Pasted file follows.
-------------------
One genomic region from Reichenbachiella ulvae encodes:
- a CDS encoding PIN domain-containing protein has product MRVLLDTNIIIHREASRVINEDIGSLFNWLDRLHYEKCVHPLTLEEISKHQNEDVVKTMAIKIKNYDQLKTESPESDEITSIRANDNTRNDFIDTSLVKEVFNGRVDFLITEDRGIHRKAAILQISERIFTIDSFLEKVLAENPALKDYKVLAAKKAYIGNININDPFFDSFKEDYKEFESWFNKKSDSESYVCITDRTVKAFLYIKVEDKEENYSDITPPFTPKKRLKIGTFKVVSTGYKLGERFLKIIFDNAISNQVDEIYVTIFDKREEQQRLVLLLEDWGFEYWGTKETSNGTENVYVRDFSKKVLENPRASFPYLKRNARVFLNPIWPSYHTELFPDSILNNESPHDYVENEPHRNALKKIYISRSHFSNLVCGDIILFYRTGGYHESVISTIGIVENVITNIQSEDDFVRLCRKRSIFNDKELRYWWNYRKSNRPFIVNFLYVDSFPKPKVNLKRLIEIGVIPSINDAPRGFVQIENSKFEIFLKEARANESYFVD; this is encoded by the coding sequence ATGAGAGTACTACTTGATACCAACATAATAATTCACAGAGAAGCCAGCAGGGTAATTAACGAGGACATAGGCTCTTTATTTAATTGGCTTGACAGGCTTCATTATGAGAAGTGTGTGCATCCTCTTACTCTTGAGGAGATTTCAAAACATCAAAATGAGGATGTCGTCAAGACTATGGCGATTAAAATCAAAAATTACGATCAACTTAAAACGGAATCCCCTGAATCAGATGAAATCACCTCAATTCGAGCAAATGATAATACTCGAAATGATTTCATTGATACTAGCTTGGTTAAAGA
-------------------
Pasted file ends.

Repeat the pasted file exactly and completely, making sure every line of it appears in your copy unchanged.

One genomic region from Reichenbachiella ulvae encodes:
- a CDS encoding PIN domain-containing protein has product MRVLLDTNIIIHREASRVINEDIGSLFNWLDRLHYEKCVHPLTLEEISKHQNEDVVKTMAIKIKNYDQLKTESPESDEITSIRANDNTRNDFIDTSLVKEVFNGRVDFLITEDRGIHRKAAILQISERIFTIDSFLEKVLAENPALKDYKVLAAKKAYIGNININDPFFDSFKEDYKEFESWFNKKSDSESYVCITDRTVKAFLYIKVEDKEENYSDITPPFTPKKRLKIGTFKVVSTGYKLGERFLKIIFDNAISNQVDEIYVTIFDKREEQQRLVLLLEDWGFEYWGTKETSNGTENVYVRDFSKKVLENPRASFPYLKRNARVFLNPIWPSYHTELFPDSILNNESPHDYVENEPHRNALKKIYISRSHFSNLVCGDIILFYRTGGYHESVISTIGIVENVITNIQSEDDFVRLCRKRSIFNDKELRYWWNYRKSNRPFIVNFLYVDSFPKPKVNLKRLIEIGVIPSINDAPRGFVQIENSKFEIFLKEARANESYFVD; this is encoded by the coding sequence ATGAGAGTACTACTTGATACCAACATAATAATTCACAGAGAAGCCAGCAGGGTAATTAACGAGGACATAGGCTCTTTATTTAATTGGCTTGACAGGCTTCATTATGAGAAGTGTGTGCATCCTCTTACTCTTGAGGAGATTTCAAAACATCAAAATGAGGATGTCGTCAAGACTATGGCGATTAAAATCAAAAATTACGATCAACTTAAAACGGAATCCCCTGAATCAGATGAAATCACCTCAATTCGAGCAAATGATAATACTCGAAATGATTTCATTGATACTAGCTTGGTTAAAGA